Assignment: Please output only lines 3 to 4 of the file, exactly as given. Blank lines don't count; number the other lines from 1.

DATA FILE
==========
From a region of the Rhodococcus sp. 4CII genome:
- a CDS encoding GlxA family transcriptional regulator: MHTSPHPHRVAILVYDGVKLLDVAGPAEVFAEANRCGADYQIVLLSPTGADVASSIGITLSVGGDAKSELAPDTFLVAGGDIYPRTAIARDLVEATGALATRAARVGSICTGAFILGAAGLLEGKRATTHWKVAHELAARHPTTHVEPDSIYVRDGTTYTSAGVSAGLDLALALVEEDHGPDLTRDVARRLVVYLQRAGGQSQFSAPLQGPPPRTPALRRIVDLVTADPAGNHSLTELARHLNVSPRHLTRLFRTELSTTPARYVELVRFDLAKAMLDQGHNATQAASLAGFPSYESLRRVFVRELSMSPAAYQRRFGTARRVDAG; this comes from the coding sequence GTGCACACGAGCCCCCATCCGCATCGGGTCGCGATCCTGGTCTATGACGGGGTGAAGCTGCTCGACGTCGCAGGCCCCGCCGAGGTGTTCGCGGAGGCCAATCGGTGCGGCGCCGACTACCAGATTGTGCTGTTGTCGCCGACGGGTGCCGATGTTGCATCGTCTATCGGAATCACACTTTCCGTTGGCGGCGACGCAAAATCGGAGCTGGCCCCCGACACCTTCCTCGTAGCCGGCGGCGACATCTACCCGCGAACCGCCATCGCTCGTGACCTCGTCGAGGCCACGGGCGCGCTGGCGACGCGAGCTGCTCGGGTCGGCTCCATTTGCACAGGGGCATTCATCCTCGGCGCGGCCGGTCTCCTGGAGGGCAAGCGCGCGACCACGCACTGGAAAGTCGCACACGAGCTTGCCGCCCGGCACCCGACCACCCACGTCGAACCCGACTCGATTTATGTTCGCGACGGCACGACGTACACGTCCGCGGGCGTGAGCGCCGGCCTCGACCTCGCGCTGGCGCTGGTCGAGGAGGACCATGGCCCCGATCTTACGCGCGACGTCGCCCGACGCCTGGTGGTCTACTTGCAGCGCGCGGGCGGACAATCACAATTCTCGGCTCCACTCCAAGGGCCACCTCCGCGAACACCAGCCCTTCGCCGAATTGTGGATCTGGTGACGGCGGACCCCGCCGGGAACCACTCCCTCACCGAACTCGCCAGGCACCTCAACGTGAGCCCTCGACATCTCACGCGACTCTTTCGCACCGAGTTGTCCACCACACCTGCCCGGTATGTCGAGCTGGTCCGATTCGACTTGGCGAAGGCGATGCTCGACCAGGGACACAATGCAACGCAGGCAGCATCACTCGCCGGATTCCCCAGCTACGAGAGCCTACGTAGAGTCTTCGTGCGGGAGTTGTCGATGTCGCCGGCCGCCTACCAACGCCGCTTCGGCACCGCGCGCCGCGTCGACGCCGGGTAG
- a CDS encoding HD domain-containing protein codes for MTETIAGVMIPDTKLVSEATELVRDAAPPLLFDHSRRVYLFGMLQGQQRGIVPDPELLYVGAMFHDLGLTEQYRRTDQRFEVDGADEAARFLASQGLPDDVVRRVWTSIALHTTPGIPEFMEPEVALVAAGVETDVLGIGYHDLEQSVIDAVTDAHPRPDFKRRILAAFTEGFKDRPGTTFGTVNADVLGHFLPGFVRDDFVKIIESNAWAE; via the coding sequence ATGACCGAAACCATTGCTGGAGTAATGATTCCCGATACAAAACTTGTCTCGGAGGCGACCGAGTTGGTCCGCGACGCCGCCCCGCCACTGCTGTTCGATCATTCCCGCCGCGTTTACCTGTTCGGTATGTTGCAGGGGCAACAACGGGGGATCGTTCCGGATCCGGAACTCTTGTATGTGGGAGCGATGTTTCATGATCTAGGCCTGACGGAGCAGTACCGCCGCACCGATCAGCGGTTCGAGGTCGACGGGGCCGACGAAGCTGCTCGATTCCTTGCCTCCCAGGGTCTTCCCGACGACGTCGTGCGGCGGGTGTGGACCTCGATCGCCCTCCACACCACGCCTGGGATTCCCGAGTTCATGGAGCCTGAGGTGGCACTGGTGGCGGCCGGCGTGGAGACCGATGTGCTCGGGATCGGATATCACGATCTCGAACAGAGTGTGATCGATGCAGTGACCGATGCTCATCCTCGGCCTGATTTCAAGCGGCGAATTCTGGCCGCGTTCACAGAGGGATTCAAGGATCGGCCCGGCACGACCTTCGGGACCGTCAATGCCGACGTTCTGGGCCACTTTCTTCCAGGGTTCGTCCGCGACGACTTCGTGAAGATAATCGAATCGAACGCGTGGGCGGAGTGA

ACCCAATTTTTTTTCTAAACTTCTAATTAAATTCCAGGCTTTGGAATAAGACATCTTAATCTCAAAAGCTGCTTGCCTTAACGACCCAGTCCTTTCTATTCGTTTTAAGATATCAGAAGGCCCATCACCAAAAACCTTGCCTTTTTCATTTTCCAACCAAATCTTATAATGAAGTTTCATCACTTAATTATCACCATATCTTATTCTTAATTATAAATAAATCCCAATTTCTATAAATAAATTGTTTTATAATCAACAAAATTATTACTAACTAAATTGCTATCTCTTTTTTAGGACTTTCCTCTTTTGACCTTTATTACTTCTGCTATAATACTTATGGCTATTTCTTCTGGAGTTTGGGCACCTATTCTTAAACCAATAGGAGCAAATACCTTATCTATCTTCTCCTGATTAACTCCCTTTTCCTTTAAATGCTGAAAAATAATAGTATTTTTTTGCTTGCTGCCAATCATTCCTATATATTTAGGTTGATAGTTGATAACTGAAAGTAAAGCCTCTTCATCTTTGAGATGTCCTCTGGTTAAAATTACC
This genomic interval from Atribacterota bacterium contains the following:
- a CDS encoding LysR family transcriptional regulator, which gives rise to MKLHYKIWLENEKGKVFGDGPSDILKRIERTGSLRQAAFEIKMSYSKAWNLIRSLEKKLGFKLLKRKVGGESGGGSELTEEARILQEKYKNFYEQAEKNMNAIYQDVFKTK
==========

- a CDS encoding HD domain-containing protein codes for MTETIAGVMIPDTKLVSEATELVRDAAPPLLFDHSRRVYLFGMLQGQQRGIVPDPELLYVGAMFHDLGLTEQYRRTDQRFEVDGADEAARFLASQGLPDDVVRRVWTSIALHTTPGIPEFMEPEVALVAAGVETDVLGIGYHDLEQSVIDAVTDAHPRPDFKRRILAAFTEGFKDRPGTTFGTVNADVLGHFLPGFVRDDFVKIIESNAWAE; via the coding sequence ATGACCGAAACCATTGCTGGAGTAATGATTCCCGATACAAAACTTGTCTCGGAGGCGACCGAGTTGGTCCGCGACGCCGCCCCGCCACTGCTGTTCGATCATTCCCGCCGCGTTTACCTGTTCGGTATGTTGCAGGGGCAACAACGGGGGATCGTTCCGGATCCGGAACTCTTGTATGTGGGAGCGATGTTTCATGATCTAGGCCTGACGGAGCAGTACCGCCGCACCGATCAGCGGTTCGAGGTCGACGGGGCCGACGAAGCTGCTCGATTCCTTGCCTCCCAGGGTCTTCCCGACGACGTCGTGCGGCGGGTGTGGACCTCGATCGCCCTCCACACCACGCCTGGGATTCCCGAGTTCATGGAGCCTGAGGTGGCACTGGTGGCGGCCGGCGTGGAGACCGATGTGCTCGGGATCGGATATCACGATCTCGAACAGAGTGTGATCGATGCAGTGACCGATGCTCATCCTCGGCCTGATTTCAAGCGGCGAATTCTGGCCGCGTTCACAGAGGGATTCAAGGATCGGCCCGGCACGACCTTCGGGACCGTCAATGCCGACGTTCTGGGCCACTTTCTTCCAGGGTTCGTCCGCGACGACTTCGTGAAGATAATCGAATCGAACGCGTGGGCGGAGTGA

ACCCAATTTTTTTTCTAAACTTCTAATTAAATTCCAGGCTTTGGAATAAGACATCTTAATCTCAAAAGCTGCTTGCCTTAACGACCCAGTCCTTTCTATTCGTTTTAAGATATCAGAAGGCCCATCACCAAAAACCTTGCCTTTTTCATTTTCCAACCAAATCTTATAATGAAGTTTCATCACTTAATTATCACCATATCTTATTCTTAATTATAAATAAATCCCAATTTCTATAAATAAATTGTTTTATAATCAACAAAATTATTACTAACTAAATTGCTATCTCTTTTTTAGGACTTTCCTCTTTTGACCTTTATTACTTCTGCTATAATACTTATGGCTATTTCTTCTGGAGTTTGGGCACCTATTCTTAAACCAATAGGAGCAAATACCTTATCTATCTTCTCCTGATTAACTCCCTTTTCCTTTAAATGCTGAAAAATAATAGTATTTTTTTGCTTGCTGCCAATCATTCCTATATATTTAGGTTGATAGTTGATAACTGAAAGTAAAGCCTCTTCATCTTTGAGATGTCCTCTGGTTAAAATTACC